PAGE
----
Outside of her news reports, one of Babajanyan’s most original photo series, Inlandish, focuses on gender and womanhood. The title is a pun on the outlandish women with bold outfits that she captured in Yerevan. “The women I photograph never consider themselves to be outside the norms of society,” the photographer explained. “Yet every time they walk along the streets of Yerevan, people look at them with amazement. In an environment that is often conservative and controlled by men, these women separate themselves by dressing differently or wearing bright makeup.”
Babajanyan’s impact on Armenian photography goes beyond what she captures on camera. In 2016, a year after the centenary of the Armenian genocide, the photographer co-founded the #BridgingStories project, which brought together dozens of young photographers from Turkey and Armenia to take shots of their own villages and communities, in an effort to promote peace between the two countries.
Three years earlier, she also co-founded women’s photography collective 4Plus, to support the development of professional photographers in Armenia through courses, talks, and exhibitions. 4Plus has since evolved to become a visual media centre focused on promoting documentary photography by photographers of all genders.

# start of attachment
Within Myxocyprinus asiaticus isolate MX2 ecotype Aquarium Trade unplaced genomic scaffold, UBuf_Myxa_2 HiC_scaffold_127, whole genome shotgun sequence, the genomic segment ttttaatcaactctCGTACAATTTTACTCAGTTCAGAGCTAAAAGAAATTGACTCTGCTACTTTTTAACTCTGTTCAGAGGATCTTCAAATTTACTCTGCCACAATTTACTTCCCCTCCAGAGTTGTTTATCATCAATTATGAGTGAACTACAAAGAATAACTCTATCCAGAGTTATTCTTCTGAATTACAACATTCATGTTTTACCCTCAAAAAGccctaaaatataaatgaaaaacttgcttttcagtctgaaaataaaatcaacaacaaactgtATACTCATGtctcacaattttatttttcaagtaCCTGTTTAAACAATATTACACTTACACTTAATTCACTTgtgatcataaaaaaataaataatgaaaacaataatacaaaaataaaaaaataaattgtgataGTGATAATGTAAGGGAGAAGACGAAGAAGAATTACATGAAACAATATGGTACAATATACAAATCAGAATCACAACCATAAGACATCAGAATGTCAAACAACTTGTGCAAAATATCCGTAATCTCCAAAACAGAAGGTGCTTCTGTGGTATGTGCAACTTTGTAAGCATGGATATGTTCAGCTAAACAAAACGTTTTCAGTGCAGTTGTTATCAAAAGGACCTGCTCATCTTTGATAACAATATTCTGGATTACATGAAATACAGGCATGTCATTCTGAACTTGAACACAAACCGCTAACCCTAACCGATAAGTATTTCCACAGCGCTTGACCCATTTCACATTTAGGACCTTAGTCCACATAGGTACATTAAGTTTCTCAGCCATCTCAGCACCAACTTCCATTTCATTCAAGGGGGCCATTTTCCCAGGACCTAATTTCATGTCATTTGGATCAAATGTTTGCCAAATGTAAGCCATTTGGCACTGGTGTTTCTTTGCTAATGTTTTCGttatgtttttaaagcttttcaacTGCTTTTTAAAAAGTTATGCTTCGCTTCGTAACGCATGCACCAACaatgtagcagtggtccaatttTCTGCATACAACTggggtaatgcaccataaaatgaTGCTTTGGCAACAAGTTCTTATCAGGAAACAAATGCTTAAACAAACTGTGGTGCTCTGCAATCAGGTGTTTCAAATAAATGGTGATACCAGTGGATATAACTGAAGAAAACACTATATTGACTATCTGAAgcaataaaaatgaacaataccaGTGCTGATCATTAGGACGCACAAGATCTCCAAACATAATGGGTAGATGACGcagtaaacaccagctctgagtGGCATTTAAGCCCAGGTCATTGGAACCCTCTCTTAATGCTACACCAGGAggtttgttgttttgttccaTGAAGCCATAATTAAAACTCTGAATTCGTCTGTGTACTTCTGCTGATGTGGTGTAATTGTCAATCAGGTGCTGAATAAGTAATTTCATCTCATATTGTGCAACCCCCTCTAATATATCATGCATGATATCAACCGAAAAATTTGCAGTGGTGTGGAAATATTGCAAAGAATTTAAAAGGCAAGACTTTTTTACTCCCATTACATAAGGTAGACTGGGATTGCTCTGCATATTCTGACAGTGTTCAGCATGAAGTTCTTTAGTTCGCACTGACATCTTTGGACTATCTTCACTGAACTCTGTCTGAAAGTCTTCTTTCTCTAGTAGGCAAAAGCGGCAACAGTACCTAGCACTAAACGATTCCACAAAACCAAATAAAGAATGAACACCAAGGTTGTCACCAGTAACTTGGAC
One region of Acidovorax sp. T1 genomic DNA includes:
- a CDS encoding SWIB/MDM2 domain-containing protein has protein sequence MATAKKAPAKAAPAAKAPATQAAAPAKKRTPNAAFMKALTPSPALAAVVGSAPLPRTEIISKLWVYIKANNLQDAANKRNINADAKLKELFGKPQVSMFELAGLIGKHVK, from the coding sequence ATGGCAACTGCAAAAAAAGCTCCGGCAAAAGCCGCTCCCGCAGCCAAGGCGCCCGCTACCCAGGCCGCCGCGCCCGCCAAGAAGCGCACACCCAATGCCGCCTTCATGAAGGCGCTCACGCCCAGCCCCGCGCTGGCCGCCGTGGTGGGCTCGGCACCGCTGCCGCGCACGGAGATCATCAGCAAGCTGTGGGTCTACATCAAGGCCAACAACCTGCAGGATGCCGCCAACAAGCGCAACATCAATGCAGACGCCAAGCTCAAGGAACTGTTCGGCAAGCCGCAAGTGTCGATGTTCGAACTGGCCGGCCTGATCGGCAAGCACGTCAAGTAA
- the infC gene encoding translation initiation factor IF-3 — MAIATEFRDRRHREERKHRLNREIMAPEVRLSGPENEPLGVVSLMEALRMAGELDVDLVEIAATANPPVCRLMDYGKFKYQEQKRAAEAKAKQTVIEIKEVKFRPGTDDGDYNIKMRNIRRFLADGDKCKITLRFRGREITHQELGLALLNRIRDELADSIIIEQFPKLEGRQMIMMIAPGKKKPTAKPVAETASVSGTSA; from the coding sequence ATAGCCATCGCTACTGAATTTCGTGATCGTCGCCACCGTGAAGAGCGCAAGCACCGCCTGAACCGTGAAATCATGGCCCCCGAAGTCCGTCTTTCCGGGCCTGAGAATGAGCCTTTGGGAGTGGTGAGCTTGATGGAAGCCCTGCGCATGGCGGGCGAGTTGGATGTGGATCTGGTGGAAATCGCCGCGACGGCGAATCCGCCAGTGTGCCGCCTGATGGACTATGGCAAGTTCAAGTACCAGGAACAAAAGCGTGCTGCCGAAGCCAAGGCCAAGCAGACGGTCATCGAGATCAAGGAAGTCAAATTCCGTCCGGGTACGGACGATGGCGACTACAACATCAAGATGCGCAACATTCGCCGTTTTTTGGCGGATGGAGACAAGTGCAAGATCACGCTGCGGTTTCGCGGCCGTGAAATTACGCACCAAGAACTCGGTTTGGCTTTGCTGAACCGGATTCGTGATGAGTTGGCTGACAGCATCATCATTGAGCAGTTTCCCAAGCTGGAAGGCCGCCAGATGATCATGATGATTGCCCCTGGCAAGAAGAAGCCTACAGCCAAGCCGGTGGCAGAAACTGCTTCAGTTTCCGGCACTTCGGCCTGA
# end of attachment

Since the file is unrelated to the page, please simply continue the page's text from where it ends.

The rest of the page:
Victoria Aleksanyan is a filmmaker, photographer, and activist. As a director, her work has always been closely tied to Armenia, from Caregivers, her student film for Columbia University, to her upcoming short, now in post-production, Deep Sky Blue, exploring the themes of migration, After years of working in the Manhattan film scene, Aleksanyan swapped New York for her home city of Yerevan — right on the brink of the 2018 Velvet Revolution, which would overthrow Armenia’s government. “I decided that it was time to go back and make a film in Armenia, to get its stories and narratives out to the world,” she told The Calvert Journal. “But when I started working on my short, I realised many problems were stopping local filmmakers from succeeding, and jumping into the international scene. The state system for film funding, inherited from the Soviet Union, has not been reformed at all. Can you imagine? State funding has such strict budget and time constraints that it is dangerous for the arts. Many filmmakers tried their best, struggled, and failed.”